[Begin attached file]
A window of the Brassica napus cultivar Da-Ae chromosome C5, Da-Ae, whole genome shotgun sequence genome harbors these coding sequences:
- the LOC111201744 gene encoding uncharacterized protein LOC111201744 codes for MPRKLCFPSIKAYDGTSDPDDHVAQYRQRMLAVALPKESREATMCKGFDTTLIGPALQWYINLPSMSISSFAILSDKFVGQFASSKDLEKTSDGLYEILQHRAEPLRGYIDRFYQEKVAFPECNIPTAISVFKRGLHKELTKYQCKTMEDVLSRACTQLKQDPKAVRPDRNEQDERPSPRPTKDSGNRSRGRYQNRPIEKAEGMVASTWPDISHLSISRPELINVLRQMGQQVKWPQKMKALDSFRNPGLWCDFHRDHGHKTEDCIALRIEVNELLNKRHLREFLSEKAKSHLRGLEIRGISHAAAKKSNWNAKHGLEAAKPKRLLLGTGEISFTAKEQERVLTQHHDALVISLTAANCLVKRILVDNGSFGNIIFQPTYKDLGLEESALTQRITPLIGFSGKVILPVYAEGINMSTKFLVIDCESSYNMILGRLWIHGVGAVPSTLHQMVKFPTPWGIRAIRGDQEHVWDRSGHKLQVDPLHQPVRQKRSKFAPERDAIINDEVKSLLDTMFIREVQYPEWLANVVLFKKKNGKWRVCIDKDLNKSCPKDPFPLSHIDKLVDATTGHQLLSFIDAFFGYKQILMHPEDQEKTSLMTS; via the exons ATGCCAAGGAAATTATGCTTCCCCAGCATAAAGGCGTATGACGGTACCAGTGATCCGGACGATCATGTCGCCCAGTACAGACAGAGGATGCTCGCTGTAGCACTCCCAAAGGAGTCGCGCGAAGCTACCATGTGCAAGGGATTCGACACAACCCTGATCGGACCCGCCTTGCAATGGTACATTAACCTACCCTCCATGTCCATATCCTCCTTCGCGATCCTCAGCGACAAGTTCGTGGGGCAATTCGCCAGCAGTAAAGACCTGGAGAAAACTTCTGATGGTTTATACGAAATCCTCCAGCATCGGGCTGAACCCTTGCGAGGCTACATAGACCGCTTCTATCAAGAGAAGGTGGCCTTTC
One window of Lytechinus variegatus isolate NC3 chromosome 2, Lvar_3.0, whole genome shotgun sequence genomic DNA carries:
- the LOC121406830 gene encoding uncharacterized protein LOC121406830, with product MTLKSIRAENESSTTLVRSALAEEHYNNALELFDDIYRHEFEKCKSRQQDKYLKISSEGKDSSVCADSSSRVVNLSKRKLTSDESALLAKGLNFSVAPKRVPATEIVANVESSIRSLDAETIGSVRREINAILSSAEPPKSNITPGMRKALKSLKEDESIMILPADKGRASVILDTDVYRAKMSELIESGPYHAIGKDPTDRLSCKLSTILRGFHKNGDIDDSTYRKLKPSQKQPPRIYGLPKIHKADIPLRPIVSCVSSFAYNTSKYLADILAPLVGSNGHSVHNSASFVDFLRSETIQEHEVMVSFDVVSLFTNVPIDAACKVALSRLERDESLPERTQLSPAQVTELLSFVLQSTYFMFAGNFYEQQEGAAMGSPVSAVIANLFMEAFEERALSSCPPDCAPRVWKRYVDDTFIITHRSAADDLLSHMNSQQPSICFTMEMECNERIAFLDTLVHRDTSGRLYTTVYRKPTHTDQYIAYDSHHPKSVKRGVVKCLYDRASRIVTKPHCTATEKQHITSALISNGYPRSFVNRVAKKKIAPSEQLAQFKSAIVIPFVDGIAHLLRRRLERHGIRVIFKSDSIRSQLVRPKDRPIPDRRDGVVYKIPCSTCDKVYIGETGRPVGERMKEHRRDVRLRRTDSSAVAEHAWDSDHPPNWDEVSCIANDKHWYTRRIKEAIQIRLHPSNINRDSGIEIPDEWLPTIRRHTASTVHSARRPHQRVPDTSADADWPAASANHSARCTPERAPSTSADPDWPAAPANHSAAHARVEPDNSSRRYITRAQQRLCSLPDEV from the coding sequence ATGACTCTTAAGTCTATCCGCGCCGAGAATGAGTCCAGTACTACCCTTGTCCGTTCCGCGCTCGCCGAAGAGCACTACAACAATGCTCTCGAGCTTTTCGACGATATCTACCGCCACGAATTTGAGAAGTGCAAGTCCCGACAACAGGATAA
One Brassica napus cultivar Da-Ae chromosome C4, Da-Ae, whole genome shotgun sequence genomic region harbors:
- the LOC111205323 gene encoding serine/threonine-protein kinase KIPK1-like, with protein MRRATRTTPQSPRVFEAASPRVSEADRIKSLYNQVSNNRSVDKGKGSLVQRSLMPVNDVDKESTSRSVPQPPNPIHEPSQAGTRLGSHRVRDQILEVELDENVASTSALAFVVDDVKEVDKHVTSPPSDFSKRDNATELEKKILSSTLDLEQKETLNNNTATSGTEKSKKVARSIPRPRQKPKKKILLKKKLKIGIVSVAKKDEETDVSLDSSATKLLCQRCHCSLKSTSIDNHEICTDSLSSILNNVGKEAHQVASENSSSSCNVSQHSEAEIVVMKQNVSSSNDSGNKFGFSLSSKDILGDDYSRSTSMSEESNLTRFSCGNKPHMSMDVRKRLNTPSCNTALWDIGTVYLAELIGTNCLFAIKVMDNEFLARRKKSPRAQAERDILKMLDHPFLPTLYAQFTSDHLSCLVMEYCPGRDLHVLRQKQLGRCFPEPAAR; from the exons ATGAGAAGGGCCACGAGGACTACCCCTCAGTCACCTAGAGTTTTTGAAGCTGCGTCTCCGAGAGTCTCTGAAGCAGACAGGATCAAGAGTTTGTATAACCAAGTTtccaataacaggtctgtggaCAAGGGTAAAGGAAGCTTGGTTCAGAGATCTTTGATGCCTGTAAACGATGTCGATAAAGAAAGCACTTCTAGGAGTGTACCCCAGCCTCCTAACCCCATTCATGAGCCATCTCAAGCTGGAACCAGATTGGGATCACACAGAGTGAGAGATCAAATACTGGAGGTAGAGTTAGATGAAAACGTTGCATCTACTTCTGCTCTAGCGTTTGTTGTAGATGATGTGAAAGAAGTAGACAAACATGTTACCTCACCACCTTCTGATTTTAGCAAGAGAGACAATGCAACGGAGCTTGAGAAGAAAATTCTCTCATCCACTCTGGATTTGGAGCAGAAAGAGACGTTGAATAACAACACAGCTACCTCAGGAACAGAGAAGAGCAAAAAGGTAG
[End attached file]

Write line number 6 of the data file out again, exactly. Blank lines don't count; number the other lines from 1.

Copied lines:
- the LOC111205323 gene encoding serine/threonine-protein kinase KIPK1-like, with protein MRRATRTTPQSPRVFEAASPRVSEADRIKSLYNQVSNNRSVDKGKGSLVQRSLMPVNDVDKESTSRSVPQPPNPIHEPSQAGTRLGSHRVRDQILEVELDENVASTSALAFVVDDVKEVDKHVTSPPSDFSKRDNATELEKKILSSTLDLEQKETLNNNTATSGTEKSKKVARSIPRPRQKPKKKILLKKKLKIGIVSVAKKDEETDVSLDSSATKLLCQRCHCSLKSTSIDNHEICTDSLSSILNNVGKEAHQVASENSSSSCNVSQHSEAEIVVMKQNVSSSNDSGNKFGFSLSSKDILGDDYSRSTSMSEESNLTRFSCGNKPHMSMDVRKRLNTPSCNTALWDIGTVYLAELIGTNCLFAIKVMDNEFLARRKKSPRAQAERDILKMLDHPFLPTLYAQFTSDHLSCLVMEYCPGRDLHVLRQKQLGRCFPEPAAR; from the exons ATGAGAAGGGCCACGAGGACTACCCCTCAGTCACCTAGAGTTTTTGAAGCTGCGTCTCCGAGAGTCTCTGAAGCAGACAGGATCAAGAGTTTGTATAACCAAGTTtccaataacaggtctgtggaCAAGGGTAAAGGAAGCTTGGTTCAGAGATCTTTGATGCCTGTAAACGATGTCGATAAAGAAAGCACTTCTAGGAGTGTACCCCAGCCTCCTAACCCCATTCATGAGCCATCTCAAGCTGGAACCAGATTGGGATCACACAGAGTGAGAGATCAAATACTGGAGGTAGAGTTAGATGAAAACGTTGCATCTACTTCTGCTCTAGCGTTTGTTGTAGATGATGTGAAAGAAGTAGACAAACATGTTACCTCACCACCTTCTGATTTTAGCAAGAGAGACAATGCAACGGAGCTTGAGAAGAAAATTCTCTCATCCACTCTGGATTTGGAGCAGAAAGAGACGTTGAATAACAACACAGCTACCTCAGGAACAGAGAAGAGCAAAAAGGTAG